How To Use iPad 2: iPad 2 At a Glance | iPad 2 User Guide #1

Before you can unleash your iPad’s power, you’ll need to take a few minutes to get acquainted with its hardware features—every button, switch, slot, port, and plug—and we’ve put together a comprehensive visual guide to help you how to use iPad 2.

It’s always best to start from the beginning. And the beginning, in this case, is the outside of the iPad 2. Here is a quick guide to your iPad’s switches, buttons, and ports.

iPad at Glance

  • (AFront Camera. The iPad 2 has two cameras: a 0.3-megapixel VGA front-facing camera; and a 0.7-megapixel camera located on the rear of the tablet. The front-facing camera is primarily designed for FaceTime conversation, but can also shoot SD video and 640-by-480-pixel stills.
  • (B) Touchscreen Display. The iPad doesn’t have a tactile keyboard or a bunch of hardware buttons. Instead, you use its 9.7-inch LED-backlit glossy widescreen glass display to surf the Web, compose e-mail messages, navigate apps, and change settings. The screen has a resolution of 1024 by 768 pixels at 132 pixels per inch. It also has an oleophobic coating‚ so it’s easy to wipe off fingerprints and smudges.
  • (C) Home Button. One of only four buttons on the device, and the only one on the front of the iPad, the Home button primarily acts as an escape option, though it can also help you manage your apps. When you’re in an app, pressing the Home button will return you to your Home screen, where all your apps are located.If you double-press the Home button, you’ll pull up the multitasking shelf, which allows you to see recently running apps and access device shortcuts. If you’re already on your Home screen, pressing the Home button will send you to the Spotlight search screen; if you have multiple Home screens, pressing it will take you back to the first page. When the device is off, you can wake it up by pressing the Home button once; a double press while the device is awake and locked will bring up your iPod controls.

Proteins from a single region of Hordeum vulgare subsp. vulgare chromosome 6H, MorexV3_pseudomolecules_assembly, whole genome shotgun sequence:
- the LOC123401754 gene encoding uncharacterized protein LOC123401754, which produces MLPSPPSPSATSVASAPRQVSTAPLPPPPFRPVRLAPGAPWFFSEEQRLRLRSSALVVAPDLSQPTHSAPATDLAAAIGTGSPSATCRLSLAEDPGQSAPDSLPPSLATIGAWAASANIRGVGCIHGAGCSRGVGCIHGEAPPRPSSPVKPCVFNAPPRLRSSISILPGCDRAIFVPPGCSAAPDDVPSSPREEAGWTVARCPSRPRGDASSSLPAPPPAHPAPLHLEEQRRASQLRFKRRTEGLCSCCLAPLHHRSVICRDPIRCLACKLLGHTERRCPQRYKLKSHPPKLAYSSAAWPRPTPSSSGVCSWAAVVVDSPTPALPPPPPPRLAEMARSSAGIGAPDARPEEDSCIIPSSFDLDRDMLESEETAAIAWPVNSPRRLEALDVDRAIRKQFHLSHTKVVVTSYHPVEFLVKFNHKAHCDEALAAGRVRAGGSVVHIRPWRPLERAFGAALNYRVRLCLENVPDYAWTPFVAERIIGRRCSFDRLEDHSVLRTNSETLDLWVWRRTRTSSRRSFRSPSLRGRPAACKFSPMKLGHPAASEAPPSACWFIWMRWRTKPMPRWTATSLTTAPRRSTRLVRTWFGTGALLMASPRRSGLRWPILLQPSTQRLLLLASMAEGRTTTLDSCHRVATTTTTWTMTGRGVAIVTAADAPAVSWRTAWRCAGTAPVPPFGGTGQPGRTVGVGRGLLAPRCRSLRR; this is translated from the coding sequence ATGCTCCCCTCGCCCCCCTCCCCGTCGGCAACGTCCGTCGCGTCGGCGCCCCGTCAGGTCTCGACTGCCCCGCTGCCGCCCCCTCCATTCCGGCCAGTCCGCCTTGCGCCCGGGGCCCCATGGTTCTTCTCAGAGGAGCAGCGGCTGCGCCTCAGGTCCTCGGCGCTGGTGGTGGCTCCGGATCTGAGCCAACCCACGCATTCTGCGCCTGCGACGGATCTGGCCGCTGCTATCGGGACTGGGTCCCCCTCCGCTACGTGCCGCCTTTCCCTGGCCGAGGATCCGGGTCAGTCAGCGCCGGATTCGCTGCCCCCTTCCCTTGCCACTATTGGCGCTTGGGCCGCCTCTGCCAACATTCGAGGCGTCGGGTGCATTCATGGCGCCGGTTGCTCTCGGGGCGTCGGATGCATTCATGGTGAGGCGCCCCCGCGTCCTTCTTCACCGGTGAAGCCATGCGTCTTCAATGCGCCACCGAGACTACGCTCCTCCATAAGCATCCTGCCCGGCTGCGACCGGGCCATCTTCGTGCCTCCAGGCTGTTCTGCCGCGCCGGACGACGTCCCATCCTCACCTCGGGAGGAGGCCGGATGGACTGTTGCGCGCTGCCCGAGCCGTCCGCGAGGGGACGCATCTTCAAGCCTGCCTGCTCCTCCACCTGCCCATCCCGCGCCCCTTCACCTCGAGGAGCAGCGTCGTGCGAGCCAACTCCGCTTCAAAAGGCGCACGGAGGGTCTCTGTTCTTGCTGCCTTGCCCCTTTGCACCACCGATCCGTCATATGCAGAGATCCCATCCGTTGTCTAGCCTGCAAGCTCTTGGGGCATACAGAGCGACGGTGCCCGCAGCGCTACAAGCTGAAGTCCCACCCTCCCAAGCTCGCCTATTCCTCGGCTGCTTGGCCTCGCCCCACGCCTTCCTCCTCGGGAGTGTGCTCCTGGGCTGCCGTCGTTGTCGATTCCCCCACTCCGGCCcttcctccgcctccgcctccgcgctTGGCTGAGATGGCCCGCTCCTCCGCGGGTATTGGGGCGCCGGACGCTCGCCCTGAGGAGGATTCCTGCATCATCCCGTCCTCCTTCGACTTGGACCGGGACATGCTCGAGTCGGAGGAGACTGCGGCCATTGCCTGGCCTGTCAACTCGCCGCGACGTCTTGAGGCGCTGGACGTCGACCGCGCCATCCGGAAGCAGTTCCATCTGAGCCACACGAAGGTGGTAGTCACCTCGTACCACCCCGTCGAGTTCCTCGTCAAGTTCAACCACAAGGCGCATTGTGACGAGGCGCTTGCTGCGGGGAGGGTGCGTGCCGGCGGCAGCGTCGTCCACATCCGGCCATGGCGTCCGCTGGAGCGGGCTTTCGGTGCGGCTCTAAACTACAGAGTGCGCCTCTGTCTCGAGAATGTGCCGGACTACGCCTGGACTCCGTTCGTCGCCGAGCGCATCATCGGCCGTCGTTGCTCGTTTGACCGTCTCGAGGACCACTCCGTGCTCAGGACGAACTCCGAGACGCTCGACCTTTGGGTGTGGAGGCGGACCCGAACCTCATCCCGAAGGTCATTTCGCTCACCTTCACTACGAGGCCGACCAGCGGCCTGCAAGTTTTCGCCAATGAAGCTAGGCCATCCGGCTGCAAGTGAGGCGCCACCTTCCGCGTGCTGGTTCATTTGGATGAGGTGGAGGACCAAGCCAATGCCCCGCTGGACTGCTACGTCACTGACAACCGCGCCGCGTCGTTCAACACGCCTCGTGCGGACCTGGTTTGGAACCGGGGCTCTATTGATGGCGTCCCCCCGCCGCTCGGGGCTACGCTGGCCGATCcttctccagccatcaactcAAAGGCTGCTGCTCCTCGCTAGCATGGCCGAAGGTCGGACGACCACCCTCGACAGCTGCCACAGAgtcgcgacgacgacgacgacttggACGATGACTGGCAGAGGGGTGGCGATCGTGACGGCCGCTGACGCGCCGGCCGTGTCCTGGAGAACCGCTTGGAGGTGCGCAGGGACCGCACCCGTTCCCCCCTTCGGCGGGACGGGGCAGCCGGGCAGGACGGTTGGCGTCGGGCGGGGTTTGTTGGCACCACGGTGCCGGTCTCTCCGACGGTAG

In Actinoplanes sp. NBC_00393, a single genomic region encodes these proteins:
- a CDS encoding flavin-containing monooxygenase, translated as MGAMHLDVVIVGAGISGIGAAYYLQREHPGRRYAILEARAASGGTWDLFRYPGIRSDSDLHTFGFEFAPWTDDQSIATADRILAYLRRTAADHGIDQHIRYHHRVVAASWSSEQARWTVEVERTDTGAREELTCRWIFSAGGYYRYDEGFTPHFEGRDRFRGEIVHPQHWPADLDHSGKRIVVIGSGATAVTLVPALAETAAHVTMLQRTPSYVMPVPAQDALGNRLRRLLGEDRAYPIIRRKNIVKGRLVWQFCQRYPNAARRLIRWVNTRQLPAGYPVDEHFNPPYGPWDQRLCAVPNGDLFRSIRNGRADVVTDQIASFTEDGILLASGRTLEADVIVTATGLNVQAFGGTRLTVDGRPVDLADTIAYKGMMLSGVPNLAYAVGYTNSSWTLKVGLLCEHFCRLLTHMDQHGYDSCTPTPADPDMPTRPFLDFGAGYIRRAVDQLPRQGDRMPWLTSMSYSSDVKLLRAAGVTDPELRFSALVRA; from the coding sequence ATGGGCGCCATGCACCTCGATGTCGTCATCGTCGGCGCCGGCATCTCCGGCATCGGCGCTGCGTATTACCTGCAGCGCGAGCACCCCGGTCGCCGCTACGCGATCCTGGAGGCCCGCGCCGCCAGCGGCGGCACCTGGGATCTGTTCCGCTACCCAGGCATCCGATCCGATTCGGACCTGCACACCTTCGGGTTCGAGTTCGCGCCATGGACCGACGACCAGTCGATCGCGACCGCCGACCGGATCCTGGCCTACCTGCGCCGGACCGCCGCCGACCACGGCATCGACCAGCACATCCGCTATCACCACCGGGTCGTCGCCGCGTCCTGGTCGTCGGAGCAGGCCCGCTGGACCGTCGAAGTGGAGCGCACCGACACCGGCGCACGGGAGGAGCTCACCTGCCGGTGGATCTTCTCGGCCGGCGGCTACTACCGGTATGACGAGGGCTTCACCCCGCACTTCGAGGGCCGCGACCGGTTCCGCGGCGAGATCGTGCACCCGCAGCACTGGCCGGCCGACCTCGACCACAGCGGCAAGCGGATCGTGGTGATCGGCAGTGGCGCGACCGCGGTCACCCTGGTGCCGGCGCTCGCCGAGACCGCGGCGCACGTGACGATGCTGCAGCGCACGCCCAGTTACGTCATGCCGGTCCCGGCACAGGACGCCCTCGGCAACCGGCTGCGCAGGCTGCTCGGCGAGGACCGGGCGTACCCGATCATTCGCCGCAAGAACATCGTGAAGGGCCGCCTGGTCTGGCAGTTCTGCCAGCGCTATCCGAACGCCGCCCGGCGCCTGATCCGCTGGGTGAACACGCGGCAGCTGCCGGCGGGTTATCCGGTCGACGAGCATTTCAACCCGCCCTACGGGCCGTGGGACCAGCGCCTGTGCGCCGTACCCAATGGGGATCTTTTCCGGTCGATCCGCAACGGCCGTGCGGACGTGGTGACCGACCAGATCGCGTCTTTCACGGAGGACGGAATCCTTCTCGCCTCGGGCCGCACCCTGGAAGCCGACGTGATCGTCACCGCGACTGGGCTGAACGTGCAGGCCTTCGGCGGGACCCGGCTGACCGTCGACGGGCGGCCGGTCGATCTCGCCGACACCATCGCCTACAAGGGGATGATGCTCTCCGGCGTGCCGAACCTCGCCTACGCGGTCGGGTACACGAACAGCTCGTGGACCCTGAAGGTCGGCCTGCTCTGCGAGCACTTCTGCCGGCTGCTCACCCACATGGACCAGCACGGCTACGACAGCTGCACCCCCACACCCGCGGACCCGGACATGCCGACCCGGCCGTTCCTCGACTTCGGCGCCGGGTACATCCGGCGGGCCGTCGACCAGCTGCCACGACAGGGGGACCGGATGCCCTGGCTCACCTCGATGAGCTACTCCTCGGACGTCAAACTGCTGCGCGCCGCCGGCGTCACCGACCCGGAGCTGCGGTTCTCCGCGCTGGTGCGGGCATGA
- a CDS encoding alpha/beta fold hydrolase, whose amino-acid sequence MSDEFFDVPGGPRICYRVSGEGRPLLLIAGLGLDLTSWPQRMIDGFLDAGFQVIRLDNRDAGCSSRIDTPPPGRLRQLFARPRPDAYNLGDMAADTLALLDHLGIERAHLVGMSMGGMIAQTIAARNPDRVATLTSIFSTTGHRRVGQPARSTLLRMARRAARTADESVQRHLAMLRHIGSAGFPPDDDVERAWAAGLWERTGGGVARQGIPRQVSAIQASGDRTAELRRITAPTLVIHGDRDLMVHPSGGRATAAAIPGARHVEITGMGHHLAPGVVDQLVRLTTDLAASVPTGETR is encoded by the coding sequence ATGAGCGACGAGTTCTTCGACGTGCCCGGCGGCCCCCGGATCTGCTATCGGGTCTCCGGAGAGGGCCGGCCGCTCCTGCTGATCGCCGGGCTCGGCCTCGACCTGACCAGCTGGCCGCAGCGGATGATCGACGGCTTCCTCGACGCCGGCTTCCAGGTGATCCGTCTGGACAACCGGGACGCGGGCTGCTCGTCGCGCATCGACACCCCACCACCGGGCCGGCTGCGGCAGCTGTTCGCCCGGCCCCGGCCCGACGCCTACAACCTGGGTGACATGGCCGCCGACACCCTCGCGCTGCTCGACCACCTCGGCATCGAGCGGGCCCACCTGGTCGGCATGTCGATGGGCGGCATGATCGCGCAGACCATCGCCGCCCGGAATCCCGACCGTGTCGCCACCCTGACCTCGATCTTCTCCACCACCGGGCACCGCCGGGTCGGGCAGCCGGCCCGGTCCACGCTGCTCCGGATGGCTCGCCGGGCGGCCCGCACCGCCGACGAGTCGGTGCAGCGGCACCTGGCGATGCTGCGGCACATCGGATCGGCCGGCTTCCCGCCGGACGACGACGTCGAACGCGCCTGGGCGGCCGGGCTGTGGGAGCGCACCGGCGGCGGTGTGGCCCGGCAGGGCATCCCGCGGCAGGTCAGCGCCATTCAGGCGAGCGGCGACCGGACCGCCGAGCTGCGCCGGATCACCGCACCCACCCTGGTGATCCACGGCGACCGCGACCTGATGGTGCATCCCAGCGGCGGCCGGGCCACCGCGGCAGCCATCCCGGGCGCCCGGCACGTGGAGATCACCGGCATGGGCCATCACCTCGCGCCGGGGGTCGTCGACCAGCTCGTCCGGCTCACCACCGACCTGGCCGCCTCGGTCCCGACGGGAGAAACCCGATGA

iPad at Glance

  • (D) Sleep/Wake and On/Off Button. Located on the top right of the iPad 2 is the Sleep/Wake button. When your iPad is on, you can press this button once to put it to sleep. To wake the iPad up, press the button again, and slide your finger across the lock slider at the bottom of the touchscreen to unlock it. To turn the iPad off completely, hold the Sleep/Wake button down for a few seconds, until the Slide To Power Off slider appears. To turn the iPad back on, press and hold the Sleep/Wake button until the Apple Logo appears.
  • (E) Back Camera. The second of the iPad 2’s cameras is located along the back of the device, in the upper left corner. This 0.7-megapixel camera shoots 720p HD video and 720-by-960-pixel stills, and can be used for FaceTime conversation, quick movie-making, or a still shot or two. The software offers a tap-to-focus feature and a 5x digital zoom. Sadly, the quality is largely below that of a point-and-shoot camera or the iPhone 4.
  • (F) Side Switch. The iPad’s Side Switch‚ located on the right side of the tablet, near the top‚ can be set to lock the screen orientation or to act as a mute switch, depending on your preference. In Settings, tap General, and then tap Lock Rotation or Mute in the Use Side Switch To section. If you choose Lock Rotation, toggle the screen-rotation switch on the side of the iPad to expose the orange dot, and your iPad will stay in either landscape or portrait view, regardless of how you’re positioning it. When the rotation lock is engaged, a small icon showing a lock with an arrow around it will appear on the right side of your status bar, near the battery icon. If you select Mute in the settings screen, the switch will control the iPad’s Silent mode, which mutes alert noises. Be advised that you can still hear the audio from music and videos on the device’s speaker when the iPad is in Silent mode.
  • (G) Volume Up/Down Buttons. Directly below the Side Switch are the iPad’s volume buttons. Press the top of the button (Volume Up) to increase the volume and the bottom of it (Volume Down) to lower the volume. You can also quickly mute the iPad by holding down the bottom button for two seconds. These buttons affect app sounds, as well as audio and video playback. You can make these buttons affect your alert and ringer volume as well by enabling Change With Buttons in Settings -> General -> Sounds -> Ringer And Alerts.